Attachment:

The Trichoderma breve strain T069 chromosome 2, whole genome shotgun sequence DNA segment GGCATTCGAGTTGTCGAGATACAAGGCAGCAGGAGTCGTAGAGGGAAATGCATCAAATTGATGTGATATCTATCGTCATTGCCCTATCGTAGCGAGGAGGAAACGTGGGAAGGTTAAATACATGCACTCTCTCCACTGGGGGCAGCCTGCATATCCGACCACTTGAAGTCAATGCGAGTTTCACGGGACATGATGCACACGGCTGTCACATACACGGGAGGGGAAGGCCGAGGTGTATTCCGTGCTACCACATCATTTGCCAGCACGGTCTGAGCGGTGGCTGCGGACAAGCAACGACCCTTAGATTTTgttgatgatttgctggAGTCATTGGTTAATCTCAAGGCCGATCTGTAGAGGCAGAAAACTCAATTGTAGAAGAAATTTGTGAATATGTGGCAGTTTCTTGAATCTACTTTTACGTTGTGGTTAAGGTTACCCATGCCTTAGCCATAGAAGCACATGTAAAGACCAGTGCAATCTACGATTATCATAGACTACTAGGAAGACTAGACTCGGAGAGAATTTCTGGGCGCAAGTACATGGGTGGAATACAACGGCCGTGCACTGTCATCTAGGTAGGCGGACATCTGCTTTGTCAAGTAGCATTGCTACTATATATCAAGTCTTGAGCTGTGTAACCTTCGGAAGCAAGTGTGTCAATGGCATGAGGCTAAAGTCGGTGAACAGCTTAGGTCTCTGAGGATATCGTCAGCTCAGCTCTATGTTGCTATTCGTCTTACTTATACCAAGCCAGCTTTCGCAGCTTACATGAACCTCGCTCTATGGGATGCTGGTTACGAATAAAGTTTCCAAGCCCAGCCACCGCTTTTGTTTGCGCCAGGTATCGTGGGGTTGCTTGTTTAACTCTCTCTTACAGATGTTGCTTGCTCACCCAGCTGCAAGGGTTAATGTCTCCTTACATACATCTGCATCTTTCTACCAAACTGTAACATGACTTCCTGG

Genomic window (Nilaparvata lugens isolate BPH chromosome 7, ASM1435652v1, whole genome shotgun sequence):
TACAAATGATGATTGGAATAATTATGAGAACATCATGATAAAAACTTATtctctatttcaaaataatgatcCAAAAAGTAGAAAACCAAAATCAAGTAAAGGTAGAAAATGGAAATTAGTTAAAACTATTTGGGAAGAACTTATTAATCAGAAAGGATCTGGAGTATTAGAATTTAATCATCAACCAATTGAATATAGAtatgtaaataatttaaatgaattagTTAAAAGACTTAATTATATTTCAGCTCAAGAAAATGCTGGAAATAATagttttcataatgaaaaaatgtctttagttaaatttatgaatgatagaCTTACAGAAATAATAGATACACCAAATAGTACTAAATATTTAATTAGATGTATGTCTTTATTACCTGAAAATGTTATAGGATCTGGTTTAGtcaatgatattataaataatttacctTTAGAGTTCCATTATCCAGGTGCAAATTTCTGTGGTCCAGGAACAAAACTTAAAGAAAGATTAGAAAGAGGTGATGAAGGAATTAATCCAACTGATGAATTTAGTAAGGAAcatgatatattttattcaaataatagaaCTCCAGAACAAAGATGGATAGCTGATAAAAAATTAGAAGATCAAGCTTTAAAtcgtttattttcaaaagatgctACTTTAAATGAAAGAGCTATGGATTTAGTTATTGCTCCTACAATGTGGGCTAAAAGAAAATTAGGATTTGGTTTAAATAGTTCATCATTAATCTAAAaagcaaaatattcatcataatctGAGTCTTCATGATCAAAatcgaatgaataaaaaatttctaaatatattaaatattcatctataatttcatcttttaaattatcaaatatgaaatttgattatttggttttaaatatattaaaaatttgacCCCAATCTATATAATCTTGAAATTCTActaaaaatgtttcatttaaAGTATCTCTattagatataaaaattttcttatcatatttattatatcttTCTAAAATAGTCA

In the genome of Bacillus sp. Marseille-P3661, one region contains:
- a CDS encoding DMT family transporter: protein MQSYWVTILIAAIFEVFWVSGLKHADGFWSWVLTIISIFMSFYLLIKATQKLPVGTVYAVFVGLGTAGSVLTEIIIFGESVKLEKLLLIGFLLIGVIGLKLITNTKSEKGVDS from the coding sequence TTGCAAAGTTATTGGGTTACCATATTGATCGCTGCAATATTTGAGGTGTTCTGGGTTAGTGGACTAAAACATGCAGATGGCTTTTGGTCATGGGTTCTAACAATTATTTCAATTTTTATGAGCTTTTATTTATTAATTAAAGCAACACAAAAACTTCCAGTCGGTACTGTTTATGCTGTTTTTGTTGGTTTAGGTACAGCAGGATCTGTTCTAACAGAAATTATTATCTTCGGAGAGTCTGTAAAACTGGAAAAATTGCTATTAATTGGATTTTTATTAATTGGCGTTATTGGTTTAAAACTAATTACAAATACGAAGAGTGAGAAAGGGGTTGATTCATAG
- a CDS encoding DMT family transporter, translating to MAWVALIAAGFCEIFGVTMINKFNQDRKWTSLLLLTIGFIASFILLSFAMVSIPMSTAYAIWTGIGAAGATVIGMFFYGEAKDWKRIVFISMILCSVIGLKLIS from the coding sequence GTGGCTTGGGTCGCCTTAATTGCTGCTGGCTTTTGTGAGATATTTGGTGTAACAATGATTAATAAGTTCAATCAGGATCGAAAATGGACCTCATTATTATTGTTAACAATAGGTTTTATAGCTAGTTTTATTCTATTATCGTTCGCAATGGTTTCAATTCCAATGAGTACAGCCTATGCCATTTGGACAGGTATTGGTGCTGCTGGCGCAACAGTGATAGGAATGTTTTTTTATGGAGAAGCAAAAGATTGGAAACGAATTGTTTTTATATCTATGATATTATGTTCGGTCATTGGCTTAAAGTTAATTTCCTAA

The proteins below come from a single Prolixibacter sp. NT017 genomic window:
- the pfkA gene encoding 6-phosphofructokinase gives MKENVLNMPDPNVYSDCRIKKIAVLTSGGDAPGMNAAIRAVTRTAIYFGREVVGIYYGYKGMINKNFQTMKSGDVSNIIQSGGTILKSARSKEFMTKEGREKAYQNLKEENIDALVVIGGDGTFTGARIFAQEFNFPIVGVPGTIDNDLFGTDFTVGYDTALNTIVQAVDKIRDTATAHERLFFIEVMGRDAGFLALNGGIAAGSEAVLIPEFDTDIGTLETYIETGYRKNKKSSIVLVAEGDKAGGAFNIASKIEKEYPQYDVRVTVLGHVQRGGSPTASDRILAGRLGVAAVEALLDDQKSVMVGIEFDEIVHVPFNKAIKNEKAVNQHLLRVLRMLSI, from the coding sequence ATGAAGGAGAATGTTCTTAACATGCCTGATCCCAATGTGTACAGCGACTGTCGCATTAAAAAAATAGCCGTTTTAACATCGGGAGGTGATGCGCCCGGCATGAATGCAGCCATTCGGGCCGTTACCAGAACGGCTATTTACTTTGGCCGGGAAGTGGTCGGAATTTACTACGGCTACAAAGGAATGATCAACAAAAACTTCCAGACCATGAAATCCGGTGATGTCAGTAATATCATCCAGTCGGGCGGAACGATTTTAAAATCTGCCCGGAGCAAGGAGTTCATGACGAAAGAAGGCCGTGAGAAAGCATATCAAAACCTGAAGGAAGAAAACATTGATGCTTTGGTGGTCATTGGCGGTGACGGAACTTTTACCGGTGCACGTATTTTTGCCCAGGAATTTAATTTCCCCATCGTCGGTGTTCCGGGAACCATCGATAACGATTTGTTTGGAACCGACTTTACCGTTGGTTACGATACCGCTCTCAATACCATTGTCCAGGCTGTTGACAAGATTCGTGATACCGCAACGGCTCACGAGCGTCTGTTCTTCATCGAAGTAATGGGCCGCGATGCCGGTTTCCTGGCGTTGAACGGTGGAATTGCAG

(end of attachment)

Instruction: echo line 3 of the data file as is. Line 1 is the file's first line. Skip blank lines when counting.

TACAAATGATGATTGGAATAATTATGAGAACATCATGATAAAAACTTATtctctatttcaaaataatgatcCAAAAAGTAGAAAACCAAAATCAAGTAAAGGTAGAAAATGGAAATTAGTTAAAACTATTTGGGAAGAACTTATTAATCAGAAAGGATCTGGAGTATTAGAATTTAATCATCAACCAATTGAATATAGAtatgtaaataatttaaatgaattagTTAAAAGACTTAATTATATTTCAGCTCAAGAAAATGCTGGAAATAATagttttcataatgaaaaaatgtctttagttaaatttatgaatgatagaCTTACAGAAATAATAGATACACCAAATAGTACTAAATATTTAATTAGATGTATGTCTTTATTACCTGAAAATGTTATAGGATCTGGTTTAGtcaatgatattataaataatttacctTTAGAGTTCCATTATCCAGGTGCAAATTTCTGTGGTCCAGGAACAAAACTTAAAGAAAGATTAGAAAGAGGTGATGAAGGAATTAATCCAACTGATGAATTTAGTAAGGAAcatgatatattttattcaaataatagaaCTCCAGAACAAAGATGGATAGCTGATAAAAAATTAGAAGATCAAGCTTTAAAtcgtttattttcaaaagatgctACTTTAAATGAAAGAGCTATGGATTTAGTTATTGCTCCTACAATGTGGGCTAAAAGAAAATTAGGATTTGGTTTAAATAGTTCATCATTAATCTAAAaagcaaaatattcatcataatctGAGTCTTCATGATCAAAatcgaatgaataaaaaatttctaaatatattaaatattcatctataatttcatcttttaaattatcaaatatgaaatttgattatttggttttaaatatattaaaaatttgacCCCAATCTATATAATCTTGAAATTCTActaaaaatgtttcatttaaAGTATCTCTattagatataaaaattttcttatcatatttattatatcttTCTAAAATAGTCA